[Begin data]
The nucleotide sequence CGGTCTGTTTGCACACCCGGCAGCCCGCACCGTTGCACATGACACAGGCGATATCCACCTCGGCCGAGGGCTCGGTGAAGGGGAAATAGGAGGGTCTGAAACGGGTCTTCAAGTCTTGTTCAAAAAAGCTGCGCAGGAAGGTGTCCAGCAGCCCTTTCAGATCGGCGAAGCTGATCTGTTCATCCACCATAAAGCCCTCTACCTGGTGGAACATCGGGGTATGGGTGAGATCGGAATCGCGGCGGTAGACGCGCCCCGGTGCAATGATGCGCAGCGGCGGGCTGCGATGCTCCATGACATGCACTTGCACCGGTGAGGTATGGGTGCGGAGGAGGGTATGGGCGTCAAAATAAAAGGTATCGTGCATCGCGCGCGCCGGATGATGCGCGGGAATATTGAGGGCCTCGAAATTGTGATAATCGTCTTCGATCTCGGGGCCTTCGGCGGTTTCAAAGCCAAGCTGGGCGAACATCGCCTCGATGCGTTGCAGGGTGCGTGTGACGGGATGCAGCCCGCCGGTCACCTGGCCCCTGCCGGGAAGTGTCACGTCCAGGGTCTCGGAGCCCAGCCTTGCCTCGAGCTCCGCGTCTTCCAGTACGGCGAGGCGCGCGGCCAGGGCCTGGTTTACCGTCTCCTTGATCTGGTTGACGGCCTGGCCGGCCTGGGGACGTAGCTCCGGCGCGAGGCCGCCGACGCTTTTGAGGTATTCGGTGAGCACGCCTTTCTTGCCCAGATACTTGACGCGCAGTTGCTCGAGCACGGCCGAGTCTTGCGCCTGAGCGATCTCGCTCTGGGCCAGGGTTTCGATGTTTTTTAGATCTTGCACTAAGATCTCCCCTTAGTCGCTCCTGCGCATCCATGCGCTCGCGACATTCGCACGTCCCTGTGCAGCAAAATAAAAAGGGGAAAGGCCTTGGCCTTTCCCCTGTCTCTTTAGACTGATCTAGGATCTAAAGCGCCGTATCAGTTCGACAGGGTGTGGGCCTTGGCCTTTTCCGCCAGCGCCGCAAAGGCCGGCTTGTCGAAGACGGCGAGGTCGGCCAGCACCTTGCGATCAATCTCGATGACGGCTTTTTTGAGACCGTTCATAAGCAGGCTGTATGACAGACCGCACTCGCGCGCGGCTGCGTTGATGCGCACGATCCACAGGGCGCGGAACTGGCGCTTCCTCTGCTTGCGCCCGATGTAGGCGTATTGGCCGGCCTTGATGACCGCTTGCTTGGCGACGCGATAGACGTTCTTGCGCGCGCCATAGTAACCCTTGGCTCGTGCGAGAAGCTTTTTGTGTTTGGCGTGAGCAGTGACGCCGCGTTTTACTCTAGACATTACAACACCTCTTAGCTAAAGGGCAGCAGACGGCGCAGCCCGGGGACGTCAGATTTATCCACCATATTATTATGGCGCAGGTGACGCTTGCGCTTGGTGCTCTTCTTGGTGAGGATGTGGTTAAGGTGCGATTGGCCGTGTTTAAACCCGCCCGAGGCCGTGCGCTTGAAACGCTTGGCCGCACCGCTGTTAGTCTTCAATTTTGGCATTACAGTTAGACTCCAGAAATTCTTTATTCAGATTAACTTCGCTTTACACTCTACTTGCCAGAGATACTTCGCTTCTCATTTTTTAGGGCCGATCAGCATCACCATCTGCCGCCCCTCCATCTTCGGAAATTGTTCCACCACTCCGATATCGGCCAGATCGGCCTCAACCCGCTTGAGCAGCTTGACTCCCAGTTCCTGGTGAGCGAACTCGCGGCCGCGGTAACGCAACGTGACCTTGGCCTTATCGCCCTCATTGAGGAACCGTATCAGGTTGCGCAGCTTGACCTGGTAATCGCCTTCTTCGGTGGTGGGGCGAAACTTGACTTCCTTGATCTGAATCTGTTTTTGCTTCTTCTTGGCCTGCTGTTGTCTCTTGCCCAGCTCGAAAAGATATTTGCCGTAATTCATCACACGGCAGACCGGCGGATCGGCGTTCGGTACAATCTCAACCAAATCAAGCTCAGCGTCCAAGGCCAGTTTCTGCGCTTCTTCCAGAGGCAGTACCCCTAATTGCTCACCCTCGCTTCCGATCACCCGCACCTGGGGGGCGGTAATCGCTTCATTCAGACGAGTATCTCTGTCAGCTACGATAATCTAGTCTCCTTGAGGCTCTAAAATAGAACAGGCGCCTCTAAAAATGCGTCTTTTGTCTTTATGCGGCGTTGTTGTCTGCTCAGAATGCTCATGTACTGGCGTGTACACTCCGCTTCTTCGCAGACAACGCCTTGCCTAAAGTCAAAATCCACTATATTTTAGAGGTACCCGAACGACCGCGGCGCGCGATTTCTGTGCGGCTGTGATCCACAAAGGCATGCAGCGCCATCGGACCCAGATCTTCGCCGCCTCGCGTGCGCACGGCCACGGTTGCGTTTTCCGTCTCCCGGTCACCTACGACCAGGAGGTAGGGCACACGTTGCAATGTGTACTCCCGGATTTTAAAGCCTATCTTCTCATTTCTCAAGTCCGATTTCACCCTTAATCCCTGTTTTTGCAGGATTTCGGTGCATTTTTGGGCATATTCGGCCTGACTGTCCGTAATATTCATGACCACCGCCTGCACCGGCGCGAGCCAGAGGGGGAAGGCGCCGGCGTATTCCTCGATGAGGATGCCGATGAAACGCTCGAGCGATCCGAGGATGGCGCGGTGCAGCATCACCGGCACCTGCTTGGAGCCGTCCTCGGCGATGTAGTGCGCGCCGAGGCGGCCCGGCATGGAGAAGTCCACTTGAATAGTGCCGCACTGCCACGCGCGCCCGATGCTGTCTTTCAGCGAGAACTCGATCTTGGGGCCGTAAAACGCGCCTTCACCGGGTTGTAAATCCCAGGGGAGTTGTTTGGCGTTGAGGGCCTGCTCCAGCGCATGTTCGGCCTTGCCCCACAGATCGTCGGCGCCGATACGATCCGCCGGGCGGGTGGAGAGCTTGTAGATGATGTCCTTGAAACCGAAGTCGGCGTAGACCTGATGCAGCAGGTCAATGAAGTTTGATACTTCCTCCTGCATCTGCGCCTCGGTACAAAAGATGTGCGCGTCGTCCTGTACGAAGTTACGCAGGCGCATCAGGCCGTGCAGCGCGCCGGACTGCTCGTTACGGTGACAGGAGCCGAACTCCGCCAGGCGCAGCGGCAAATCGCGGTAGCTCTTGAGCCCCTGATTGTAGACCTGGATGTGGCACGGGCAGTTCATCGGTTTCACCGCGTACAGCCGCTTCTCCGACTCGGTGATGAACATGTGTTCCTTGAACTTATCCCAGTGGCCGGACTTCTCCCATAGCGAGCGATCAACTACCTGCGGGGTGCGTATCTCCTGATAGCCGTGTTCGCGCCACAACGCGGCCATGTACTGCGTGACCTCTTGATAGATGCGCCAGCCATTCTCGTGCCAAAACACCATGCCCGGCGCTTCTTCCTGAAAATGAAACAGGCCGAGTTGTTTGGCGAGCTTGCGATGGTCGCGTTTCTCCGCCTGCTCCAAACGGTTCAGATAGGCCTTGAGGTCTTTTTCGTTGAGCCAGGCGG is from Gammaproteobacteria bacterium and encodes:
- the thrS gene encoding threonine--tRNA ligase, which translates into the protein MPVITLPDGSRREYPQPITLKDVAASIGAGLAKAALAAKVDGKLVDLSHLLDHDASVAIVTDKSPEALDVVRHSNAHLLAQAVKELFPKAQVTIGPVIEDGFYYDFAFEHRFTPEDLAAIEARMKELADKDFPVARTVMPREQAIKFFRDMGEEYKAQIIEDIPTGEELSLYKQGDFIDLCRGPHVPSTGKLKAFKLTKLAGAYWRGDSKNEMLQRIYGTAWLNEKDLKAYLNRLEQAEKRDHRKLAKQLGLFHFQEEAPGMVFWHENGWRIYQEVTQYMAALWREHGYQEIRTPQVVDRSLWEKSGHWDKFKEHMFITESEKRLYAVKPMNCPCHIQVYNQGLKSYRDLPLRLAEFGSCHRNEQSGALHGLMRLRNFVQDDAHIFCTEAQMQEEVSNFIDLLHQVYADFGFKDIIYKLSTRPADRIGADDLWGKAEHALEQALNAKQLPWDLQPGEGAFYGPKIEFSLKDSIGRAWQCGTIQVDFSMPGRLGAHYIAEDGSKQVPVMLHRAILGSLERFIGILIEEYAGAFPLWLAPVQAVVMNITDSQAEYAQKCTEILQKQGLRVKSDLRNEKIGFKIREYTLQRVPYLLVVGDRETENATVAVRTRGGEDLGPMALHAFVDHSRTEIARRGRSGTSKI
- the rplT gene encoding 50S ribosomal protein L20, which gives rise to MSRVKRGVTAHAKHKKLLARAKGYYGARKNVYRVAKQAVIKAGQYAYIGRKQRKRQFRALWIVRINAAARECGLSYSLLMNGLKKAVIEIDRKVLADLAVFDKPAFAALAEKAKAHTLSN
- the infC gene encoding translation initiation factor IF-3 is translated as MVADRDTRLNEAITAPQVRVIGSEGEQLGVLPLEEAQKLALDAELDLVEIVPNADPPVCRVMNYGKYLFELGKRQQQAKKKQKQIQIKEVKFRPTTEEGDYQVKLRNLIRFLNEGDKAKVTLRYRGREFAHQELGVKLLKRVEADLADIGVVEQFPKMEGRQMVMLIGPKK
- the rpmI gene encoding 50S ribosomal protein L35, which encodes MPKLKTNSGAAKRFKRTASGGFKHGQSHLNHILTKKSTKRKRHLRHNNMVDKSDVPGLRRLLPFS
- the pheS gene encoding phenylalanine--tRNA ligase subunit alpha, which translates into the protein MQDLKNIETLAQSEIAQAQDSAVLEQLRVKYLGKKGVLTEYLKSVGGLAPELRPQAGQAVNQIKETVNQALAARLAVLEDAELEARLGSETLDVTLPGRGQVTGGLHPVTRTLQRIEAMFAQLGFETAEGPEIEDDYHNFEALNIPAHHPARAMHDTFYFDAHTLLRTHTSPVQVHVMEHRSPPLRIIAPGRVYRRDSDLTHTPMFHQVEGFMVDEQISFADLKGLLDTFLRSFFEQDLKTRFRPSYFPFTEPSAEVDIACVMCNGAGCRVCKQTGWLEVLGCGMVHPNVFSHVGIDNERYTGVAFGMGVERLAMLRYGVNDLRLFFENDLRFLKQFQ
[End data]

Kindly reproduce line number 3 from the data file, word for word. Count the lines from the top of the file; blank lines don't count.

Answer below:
- the rplT gene encoding 50S ribosomal protein L20, which gives rise to MSRVKRGVTAHAKHKKLLARAKGYYGARKNVYRVAKQAVIKAGQYAYIGRKQRKRQFRALWIVRINAAARECGLSYSLLMNGLKKAVIEIDRKVLADLAVFDKPAFAALAEKAKAHTLSN